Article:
YT price responds to market demand and can serve as an indication of market sentiment on yields. However, YT price decays through time and it can be difficult to gauge its market value just by looking at the price.
Implied yield is the annual yield on the underlying asset that the market is implying by the current price of YT. Implied yield allows for quick comparisons of the value of YT against the current yield of the underlying.
For example, if YT-aUSDC-0.5Year is trading at $0.05, the market is collectively saying that aUSDC annual yield for the next half a year is 9.75% per year.
From the concept of implied yield, we can also derive a theoretical market equilibrium for YT and OT, given that the asset APY and price remains constant. We can establish two equations, assuming that the market is perfectly efficient, such that
The first one is simple, the sum of YT and OT prices should equal the price of the underlying, since 1 unit of YT and 1 unit of OT together can be redeemed for 1 unit of the underlying asset.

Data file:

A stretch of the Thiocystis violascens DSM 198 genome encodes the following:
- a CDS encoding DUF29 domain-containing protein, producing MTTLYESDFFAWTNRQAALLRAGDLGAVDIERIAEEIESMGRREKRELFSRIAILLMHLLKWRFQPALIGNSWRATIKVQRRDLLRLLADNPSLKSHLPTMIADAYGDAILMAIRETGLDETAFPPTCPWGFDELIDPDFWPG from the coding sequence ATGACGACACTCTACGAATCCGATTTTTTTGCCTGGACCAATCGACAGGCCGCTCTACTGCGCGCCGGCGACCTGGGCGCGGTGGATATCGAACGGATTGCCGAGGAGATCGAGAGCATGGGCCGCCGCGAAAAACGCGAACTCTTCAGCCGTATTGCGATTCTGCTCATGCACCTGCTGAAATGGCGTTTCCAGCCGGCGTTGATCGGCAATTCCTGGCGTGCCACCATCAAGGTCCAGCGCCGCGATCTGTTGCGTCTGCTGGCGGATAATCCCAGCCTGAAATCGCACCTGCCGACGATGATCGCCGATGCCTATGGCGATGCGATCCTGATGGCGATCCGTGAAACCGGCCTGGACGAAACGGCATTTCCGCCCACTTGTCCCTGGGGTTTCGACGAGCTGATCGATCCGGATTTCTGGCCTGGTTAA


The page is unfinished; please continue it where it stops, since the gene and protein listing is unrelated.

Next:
The second equation is slightly more involved, saying that the ratio of OT and YT price is equal to the ratio of underlying to yield. This is so that the APY of OT and YT remains the same, following the perfect market assumption.
To determine market equilibrium prices for OT and YT, you simply have to plug in the underlying and yield values, and solve for OT and YT.
Let's use qiAVAX as an example, with Pendle contract expiry of 2 years, given that $AVAX is at $90 and BENQI Supply APY is currently 10%.
Using $AVAX price, we can plug it into (1) to get the first of our two simultaneous equations.
Then, we calculate the yield for two years
which we can plug it into (2) to get our second simultaneous equation.
With (3) and (4), we solve for OT and YT, giving us
Therefore, at the given $AVAX price and BENQI supply APY, market equilibrium price is $75 for OT and $15 for YT. Of course, these values are purely theoretical and assume that other variables remain constant. However it can be used as a rough guide to compare OT and YT prices against underlying prices.